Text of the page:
If you want to get better at something you have to practice. This is not news, and shouldn’t be a hard sell. But the parallels between my musical life and spiritual life hit me hard as I was spending time with the Lord this morning.
I learned to play guitar when I was in college. Surrounded by guitar playing friends and challenged to play praise songs, my skills grew. Then I played regularly for our church for a while and was even better. That was twenty years ago, when I reached a plateau, or even a gradual descent. Today, my fingers are terribly rusty. Every once in a while, my team asks me to play guitar in a prayer meeting. I’m always happy to, but my fingers don’t obey like they should. The basics are there, but the finer details are confused.
Contrast this with the staggering progress my sons have playing violin and flute. They both are exceptional musicians, taking classes and practicing as often as they can. It’s not uncommon for us to tell them they need to do their homework before they practice so time doesn’t get out of hand – they enjoy practicing that much. They love finding time for extended practice, and when we go on a biking trip or skiing trip it’s agonizing for them to be away from their instruments for so long. They play their instruments fluently, naturally, amazingly.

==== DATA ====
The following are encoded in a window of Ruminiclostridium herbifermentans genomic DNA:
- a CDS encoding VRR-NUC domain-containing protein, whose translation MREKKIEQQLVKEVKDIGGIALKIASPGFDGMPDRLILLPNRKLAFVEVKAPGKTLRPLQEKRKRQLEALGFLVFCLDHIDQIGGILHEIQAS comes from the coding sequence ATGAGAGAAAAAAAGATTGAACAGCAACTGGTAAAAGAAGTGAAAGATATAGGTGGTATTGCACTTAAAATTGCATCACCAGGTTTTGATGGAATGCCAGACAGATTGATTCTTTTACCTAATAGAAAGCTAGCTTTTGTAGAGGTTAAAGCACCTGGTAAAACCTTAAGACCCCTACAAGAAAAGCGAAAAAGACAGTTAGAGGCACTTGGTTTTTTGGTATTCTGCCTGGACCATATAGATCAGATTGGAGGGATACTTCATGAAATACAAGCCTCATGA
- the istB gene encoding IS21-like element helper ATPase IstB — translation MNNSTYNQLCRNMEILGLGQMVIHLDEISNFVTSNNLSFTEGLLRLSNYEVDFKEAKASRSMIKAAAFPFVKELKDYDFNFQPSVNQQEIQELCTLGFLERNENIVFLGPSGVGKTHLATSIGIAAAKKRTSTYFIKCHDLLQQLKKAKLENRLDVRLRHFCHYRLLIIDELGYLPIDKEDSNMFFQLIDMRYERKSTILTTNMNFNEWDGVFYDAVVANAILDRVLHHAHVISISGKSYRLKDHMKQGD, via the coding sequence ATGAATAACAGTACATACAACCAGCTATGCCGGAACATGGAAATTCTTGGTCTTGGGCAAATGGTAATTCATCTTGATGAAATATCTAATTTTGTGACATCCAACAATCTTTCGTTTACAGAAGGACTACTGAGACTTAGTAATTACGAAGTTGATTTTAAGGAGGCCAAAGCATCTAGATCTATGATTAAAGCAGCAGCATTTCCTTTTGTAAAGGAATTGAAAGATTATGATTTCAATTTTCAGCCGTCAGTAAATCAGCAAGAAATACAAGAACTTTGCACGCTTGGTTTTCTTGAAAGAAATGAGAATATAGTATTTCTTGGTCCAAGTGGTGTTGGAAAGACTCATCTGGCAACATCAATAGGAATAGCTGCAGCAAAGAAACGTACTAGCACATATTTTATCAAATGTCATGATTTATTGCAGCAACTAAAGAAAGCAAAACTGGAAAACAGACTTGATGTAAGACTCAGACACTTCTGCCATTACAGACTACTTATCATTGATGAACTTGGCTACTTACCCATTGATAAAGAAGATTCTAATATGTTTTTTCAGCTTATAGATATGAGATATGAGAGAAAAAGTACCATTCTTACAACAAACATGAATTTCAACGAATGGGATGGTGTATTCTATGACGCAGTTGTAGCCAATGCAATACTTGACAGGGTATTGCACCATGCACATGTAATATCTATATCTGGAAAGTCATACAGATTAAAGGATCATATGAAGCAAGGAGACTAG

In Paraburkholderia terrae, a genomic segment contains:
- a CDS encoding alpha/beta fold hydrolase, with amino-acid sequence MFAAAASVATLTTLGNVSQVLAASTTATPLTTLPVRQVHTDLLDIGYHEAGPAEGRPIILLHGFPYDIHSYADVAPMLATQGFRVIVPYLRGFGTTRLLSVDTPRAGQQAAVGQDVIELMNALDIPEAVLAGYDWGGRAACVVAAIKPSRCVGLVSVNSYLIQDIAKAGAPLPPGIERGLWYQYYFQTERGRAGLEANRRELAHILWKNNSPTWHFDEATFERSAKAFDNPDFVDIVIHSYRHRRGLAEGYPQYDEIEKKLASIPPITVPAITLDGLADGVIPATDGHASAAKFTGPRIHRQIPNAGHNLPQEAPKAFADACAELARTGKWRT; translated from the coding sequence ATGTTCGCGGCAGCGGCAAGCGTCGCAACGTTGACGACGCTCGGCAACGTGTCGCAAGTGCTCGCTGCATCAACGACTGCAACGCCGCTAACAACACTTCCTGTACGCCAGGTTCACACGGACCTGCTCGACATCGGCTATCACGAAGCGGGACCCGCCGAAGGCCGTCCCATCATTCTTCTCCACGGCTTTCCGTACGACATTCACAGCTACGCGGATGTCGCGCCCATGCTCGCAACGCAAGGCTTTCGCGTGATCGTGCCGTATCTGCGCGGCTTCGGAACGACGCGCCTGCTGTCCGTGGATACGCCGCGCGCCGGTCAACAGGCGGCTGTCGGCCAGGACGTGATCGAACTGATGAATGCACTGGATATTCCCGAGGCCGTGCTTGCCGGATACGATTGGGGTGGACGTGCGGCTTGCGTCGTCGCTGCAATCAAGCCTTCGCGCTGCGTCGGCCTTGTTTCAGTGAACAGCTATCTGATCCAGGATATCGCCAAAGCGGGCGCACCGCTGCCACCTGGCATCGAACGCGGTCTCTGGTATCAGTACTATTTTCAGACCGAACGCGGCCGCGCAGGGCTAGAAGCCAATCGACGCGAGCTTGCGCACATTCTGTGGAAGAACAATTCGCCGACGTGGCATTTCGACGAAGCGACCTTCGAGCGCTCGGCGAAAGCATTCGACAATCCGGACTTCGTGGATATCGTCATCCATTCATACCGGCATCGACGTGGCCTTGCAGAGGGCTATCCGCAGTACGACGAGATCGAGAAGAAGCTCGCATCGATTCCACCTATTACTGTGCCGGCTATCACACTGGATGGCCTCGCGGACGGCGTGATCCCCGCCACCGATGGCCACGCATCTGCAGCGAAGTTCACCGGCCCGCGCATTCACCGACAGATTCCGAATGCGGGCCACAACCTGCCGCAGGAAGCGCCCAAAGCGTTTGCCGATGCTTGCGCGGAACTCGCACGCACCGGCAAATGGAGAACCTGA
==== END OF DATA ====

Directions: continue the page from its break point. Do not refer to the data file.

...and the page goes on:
Here is what struck me, my spiritual life is more like me playing the guitar than Silas playing violin or Efrem playing flute. I’ve heard you can play a large percentage of songs using just three chords. The gospel message is profoundly simple yet profound in impact. It goes a long way, but it’s just the beginning of the journey. I feel like my spiritual progress has plateaued and too often I fall back on the same three chords. I am not a spiritual virtuoso. I am convinced that if I want to see God’s perspective, to pray in his will, and overflow with his love, I need to regularly have time with him. Like doing scales or playing through a song, I need to read his word and meditate on it, turn even more often to him in prayer, and long for extended periods with God. If I’m as faithful as my boys are practicing their instruments, the results will be fluent and natural instead of rusty and awkward.
Slow down a moment and ask yourself how you’re doing in practicing the presence of God? Maybe we can all take a step toward being more virtuoso in our walks with him.